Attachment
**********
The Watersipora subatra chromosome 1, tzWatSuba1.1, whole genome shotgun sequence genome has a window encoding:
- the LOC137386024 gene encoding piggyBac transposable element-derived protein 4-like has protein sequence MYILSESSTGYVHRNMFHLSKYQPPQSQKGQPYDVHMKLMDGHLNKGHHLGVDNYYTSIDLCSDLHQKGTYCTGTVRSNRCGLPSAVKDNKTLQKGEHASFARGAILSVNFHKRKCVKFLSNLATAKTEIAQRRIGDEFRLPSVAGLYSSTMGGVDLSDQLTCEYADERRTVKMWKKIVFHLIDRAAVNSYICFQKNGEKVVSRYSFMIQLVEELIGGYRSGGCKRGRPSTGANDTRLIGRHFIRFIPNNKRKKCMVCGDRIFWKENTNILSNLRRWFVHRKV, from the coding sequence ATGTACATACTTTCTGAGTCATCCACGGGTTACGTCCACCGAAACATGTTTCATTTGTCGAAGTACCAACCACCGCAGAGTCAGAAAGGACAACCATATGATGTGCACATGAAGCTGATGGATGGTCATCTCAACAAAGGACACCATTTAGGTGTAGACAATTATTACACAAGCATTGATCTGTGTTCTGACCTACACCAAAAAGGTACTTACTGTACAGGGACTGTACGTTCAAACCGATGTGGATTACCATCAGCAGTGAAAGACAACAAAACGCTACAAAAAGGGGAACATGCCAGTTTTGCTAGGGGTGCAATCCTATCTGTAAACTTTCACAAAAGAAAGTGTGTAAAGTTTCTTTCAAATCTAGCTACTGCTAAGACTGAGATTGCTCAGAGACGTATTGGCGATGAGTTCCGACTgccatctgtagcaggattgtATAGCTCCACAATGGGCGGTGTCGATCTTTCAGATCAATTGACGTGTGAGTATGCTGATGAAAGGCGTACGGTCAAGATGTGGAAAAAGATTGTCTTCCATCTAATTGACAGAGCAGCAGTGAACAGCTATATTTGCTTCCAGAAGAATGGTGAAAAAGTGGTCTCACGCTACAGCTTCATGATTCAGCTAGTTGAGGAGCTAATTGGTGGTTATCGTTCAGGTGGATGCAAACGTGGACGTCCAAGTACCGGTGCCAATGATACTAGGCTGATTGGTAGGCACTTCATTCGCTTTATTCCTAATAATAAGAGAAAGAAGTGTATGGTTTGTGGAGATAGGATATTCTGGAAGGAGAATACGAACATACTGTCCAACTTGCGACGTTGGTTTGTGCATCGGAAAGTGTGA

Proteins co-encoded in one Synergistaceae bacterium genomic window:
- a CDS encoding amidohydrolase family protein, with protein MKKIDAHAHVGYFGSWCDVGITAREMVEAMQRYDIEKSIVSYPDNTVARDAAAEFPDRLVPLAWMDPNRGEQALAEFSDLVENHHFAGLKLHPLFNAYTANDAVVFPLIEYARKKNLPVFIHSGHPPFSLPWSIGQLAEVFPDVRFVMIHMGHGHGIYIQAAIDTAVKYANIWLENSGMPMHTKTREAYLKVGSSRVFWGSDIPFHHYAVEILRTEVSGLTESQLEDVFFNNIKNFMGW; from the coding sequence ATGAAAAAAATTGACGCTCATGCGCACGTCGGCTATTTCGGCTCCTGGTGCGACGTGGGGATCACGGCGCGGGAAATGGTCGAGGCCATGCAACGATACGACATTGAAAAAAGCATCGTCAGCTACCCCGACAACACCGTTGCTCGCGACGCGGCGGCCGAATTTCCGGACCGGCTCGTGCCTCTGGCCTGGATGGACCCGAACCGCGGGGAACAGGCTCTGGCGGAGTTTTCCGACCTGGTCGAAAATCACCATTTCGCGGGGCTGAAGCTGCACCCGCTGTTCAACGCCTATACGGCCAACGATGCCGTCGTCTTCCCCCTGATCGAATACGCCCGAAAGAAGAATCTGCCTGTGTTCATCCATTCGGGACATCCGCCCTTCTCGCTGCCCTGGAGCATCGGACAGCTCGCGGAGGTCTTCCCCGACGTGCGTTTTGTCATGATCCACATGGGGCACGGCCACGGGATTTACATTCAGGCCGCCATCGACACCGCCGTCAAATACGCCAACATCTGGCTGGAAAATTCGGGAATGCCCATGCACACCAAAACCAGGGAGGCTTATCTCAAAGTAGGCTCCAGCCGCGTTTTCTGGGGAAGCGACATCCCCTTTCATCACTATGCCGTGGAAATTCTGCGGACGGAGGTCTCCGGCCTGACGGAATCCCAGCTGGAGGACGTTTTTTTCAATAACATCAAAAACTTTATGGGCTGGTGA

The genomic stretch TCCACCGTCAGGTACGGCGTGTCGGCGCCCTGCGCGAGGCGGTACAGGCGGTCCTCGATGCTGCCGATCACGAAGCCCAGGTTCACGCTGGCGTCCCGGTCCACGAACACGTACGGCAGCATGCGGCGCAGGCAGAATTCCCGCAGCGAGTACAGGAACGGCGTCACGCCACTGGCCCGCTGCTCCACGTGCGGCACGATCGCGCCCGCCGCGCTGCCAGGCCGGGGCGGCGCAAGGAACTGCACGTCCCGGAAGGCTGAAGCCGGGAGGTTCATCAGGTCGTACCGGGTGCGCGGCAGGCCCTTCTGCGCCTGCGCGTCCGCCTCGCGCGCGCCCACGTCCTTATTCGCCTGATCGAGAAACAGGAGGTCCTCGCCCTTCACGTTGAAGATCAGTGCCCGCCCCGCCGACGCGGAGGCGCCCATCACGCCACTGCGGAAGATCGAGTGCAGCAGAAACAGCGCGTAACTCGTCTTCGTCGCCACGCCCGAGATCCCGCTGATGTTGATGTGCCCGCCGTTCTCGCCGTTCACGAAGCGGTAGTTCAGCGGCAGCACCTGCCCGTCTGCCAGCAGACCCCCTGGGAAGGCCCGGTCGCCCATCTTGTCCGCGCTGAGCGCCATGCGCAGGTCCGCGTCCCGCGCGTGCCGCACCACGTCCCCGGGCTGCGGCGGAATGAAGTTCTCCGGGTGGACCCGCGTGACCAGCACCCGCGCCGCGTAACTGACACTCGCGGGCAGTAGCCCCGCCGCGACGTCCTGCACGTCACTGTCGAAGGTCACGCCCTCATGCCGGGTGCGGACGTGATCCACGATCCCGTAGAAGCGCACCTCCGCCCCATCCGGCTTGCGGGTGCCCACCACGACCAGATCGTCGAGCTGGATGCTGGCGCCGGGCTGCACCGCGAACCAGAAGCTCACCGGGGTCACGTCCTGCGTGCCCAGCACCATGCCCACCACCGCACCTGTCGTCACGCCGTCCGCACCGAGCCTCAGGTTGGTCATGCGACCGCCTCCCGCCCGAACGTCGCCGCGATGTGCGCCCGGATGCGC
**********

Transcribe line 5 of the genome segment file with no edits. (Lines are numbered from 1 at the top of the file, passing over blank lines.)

The genomic stretch TCCACCGTCAGGTACGGCGTGTCGGCGCCCTGCGCGAGGCGGTACAGGCGGTCCTCGATGCTGCCGATCACGAAGCCCAGGTTCACGCTGGCGTCCCGGTCCACGAACACGTACGGCAGCATGCGGCGCAGGCAGAATTCCCGCAGCGAGTACAGGAACGGCGTCACGCCACTGGCCCGCTGCTCCACGTGCGGCACGATCGCGCCCGCCGCGCTGCCAGGCCGGGGCGGCGCAAGGAACTGCACGTCCCGGAAGGCTGAAGCCGGGAGGTTCATCAGGTCGTACCGGGTGCGCGGCAGGCCCTTCTGCGCCTGCGCGTCCGCCTCGCGCGCGCCCACGTCCTTATTCGCCTGATCGAGAAACAGGAGGTCCTCGCCCTTCACGTTGAAGATCAGTGCCCGCCCCGCCGACGCGGAGGCGCCCATCACGCCACTGCGGAAGATCGAGTGCAGCAGAAACAGCGCGTAACTCGTCTTCGTCGCCACGCCCGAGATCCCGCTGATGTTGATGTGCCCGCCGTTCTCGCCGTTCACGAAGCGGTAGTTCAGCGGCAGCACCTGCCCGTCTGCCAGCAGACCCCCTGGGAAGGCCCGGTCGCCCATCTTGTCCGCGCTGAGCGCCATGCGCAGGTCCGCGTCCCGCGCGTGCCGCACCACGTCCCCGGGCTGCGGCGGAATGAAGTTCTCCGGGTGGACCCGCGTGACCAGCACCCGCGCCGCGTAACTGACACTCGCGGGCAGTAGCCCCGCCGCGACGTCCTGCACGTCACTGTCGAAGGTCACGCCCTCATGCCGGGTGCGGACGTGATCCACGATCCCGTAGAAGCGCACCTCCGCCCCATCCGGCTTGCGGGTGCCCACCACGACCAGATCGTCGAGCTGGATGCTGGCGCCGGGCTGCACCGCGAACCAGAAGCTCACCGGGGTCACGTCCTGCGTGCCCAGCACCATGCCCACCACCGCACCTGTCGTCACGCCGTCCGCACCGAGCCTCAGGTTGGTCATGCGACCGCCTCCCGCCCGAACGTCGCCGCGATGTGCGCCCGGATGCGC